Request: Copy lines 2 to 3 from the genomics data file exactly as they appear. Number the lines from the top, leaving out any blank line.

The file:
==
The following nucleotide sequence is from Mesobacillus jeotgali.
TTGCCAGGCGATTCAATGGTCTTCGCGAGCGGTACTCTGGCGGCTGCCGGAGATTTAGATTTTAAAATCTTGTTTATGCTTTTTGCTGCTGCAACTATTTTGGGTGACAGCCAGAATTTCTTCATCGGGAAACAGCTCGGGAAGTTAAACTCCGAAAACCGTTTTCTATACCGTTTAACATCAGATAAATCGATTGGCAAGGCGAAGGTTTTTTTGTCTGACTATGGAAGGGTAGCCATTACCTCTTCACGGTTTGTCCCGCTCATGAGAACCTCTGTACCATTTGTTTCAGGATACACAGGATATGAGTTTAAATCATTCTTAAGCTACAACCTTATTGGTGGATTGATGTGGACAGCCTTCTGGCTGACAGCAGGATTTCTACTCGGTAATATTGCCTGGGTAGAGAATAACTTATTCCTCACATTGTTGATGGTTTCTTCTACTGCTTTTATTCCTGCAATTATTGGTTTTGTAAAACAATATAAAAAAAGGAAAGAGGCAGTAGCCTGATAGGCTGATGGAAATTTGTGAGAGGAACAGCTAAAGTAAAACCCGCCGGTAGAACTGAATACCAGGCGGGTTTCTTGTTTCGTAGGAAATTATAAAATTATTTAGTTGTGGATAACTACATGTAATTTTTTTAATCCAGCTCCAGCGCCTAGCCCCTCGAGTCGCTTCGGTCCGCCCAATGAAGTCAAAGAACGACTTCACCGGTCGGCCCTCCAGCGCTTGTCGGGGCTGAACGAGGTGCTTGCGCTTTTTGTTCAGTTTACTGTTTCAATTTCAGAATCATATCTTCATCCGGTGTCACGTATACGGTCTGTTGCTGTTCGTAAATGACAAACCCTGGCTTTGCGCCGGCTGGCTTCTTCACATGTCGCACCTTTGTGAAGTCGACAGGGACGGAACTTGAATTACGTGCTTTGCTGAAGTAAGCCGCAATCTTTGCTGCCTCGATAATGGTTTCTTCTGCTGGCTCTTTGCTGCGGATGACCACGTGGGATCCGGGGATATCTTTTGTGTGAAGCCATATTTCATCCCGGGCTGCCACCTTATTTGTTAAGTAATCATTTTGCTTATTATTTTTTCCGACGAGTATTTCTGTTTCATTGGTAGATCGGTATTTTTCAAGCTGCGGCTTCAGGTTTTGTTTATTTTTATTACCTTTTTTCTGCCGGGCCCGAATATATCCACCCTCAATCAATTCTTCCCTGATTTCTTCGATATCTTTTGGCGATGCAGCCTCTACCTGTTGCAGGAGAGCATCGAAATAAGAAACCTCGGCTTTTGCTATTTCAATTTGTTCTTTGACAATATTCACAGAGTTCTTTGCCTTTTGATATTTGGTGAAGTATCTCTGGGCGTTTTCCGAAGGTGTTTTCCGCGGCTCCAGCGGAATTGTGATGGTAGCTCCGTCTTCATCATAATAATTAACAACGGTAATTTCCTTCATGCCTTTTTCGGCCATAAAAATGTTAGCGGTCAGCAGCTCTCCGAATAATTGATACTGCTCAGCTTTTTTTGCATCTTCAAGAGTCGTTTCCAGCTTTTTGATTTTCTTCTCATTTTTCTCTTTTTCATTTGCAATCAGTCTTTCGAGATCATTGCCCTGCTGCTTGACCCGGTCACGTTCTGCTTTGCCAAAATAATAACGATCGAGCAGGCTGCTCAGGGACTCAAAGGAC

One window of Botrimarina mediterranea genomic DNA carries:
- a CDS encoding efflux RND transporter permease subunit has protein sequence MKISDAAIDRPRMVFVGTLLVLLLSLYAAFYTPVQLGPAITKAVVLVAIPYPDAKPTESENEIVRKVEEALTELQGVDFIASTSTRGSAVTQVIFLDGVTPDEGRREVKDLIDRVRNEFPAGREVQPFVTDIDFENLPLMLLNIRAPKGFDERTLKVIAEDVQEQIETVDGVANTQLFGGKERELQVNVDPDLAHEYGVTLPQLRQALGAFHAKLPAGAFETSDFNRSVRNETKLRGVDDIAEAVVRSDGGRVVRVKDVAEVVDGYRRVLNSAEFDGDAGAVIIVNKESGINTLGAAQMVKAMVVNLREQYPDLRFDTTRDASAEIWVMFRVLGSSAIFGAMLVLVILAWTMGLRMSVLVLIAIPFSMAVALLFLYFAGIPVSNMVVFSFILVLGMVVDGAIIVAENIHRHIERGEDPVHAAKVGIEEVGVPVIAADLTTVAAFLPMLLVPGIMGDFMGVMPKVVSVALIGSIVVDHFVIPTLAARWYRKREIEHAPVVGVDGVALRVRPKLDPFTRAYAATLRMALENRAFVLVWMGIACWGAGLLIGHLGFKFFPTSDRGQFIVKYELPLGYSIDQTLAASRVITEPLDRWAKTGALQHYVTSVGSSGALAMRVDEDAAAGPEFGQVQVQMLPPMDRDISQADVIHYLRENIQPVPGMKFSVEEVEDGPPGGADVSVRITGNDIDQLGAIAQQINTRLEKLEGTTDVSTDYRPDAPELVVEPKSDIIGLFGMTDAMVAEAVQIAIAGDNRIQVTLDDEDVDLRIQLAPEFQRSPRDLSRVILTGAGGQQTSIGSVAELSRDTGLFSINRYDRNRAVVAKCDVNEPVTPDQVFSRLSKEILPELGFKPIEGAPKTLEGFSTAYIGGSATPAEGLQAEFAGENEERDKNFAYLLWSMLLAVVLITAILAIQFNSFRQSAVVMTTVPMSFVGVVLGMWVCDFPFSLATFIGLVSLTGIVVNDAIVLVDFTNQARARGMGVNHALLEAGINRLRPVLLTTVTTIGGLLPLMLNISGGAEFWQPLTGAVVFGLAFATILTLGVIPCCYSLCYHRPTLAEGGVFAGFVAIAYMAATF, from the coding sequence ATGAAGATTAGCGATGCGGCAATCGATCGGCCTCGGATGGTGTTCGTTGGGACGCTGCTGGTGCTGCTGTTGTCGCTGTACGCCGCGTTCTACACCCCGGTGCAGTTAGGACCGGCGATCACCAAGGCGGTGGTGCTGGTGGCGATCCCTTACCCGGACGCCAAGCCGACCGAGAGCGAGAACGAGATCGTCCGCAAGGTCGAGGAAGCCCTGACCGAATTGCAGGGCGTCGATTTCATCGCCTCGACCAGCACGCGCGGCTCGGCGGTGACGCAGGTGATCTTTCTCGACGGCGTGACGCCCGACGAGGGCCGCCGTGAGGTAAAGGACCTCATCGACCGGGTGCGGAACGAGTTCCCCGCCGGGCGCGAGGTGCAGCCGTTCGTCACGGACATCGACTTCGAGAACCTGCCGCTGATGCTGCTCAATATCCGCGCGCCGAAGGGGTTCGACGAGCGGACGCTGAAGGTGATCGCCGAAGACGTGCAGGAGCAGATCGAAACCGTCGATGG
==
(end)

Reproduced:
TTGCCAGGCGATTCAATGGTCTTCGCGAGCGGTACTCTGGCGGCTGCCGGAGATTTAGATTTTAAAATCTTGTTTATGCTTTTTGCTGCTGCAACTATTTTGGGTGACAGCCAGAATTTCTTCATCGGGAAACAGCTCGGGAAGTTAAACTCCGAAAACCGTTTTCTATACCGTTTAACATCAGATAAATCGATTGGCAAGGCGAAGGTTTTTTTGTCTGACTATGGAAGGGTAGCCATTACCTCTTCACGGTTTGTCCCGCTCATGAGAACCTCTGTACCATTTGTTTCAGGATACACAGGATATGAGTTTAAATCATTCTTAAGCTACAACCTTATTGGTGGATTGATGTGGACAGCCTTCTGGCTGACAGCAGGATTTCTACTCGGTAATATTGCCTGGGTAGAGAATAACTTATTCCTCACATTGTTGATGGTTTCTTCTACTGCTTTTATTCCTGCAATTATTGGTTTTGTAAAACAATATAAAAAAAGGAAAGAGGCAGTAGCCTGATAGGCTGATGGAAATTTGTGAGAGGAACAGCTAAAGTAAAACCCGCCGGTAGAACTGAATACCAGGCGGGTTTCTTGTTTCGTAGGAAATTATAAAATTATTTAGTTGTGGATAACTACATGTAATTTTTTTAATCCAGCTCCAGCGCCTAGCCCCTCGAGTCGCTTCGGTCCGCCCAATGAAGTCAAAGAACGACTTCACCGGTCGGCCCTCCAGCGCTTGTCGGGGCTGAACGAGGTGCTTGCGCTTTTTGTTCAGTTTACTGTTTCAATTTCAGAATCATATCTTCATCCGGTGTCACGTATACGGTCTGTTGCTGTTCGTAAATGACAAACCCTGGCTTTGCGCCGGCTGGCTTCTTCACATGTCGCACCTTTGTGAAGTCGACAGGGACGGAACTTGAATTACGTGCTTTGCTGAAGTAAGCCGCAATCTTTGCTGCCTCGATAATGGTTTCTTCTGCTGGCTCTTTGCTGCGGATGACCACGTGGGATCCGGGGATATCTTTTGTGTGAAGCCATATTTCATCCCGGGCTGCCACCTTATTTGTTAAGTAATCATTTTGCTTATTATTTTTTCCGACGAGTATTTCTGTTTCATTGGTAGATCGGTATTTTTCAAGCTGCGGCTTCAGGTTTTGTTTATTTTTATTACCTTTTTTCTGCCGGGCCCGAATATATCCACCCTCAATCAATTCTTCCCTGATTTCTTCGATATCTTTTGGCGATGCAGCCTCTACCTGTTGCAGGAGAGCATCGAAATAAGAAACCTCGGCTTTTGCTATTTCAATTTGTTCTTTGACAATATTCACAGAGTTCTTTGCCTTTTGATATTTGGTGAAGTATCTCTGGGCGTTTTCCGAAGGTGTTTTCCGCGGCTCCAGCGGAATTGTGATGGTAGCTCCGTCTTCATCATAATAATTAACAACGGTAATTTCCTTCATGCCTTTTTCGGCCATAAAAATGTTAGCGGTCAGCAGCTCTCCGAATAATTGATACTGCTCAGCTTTTTTTGCATCTTCAAGAGTCGTTTCCAGCTTTTTGATTTTCTTCTCATTTTTCTCTTTTTCATTTGCAATCAGTCTTTCGAGATCATTGCCCTGCTGCTTGACCCGGTCACGTTCTGCTTTGCCAAAATAATAACGATCGAGCAGGCTGCTCAGGGACTCAAAGGAC

One window of Botrimarina mediterranea genomic DNA carries: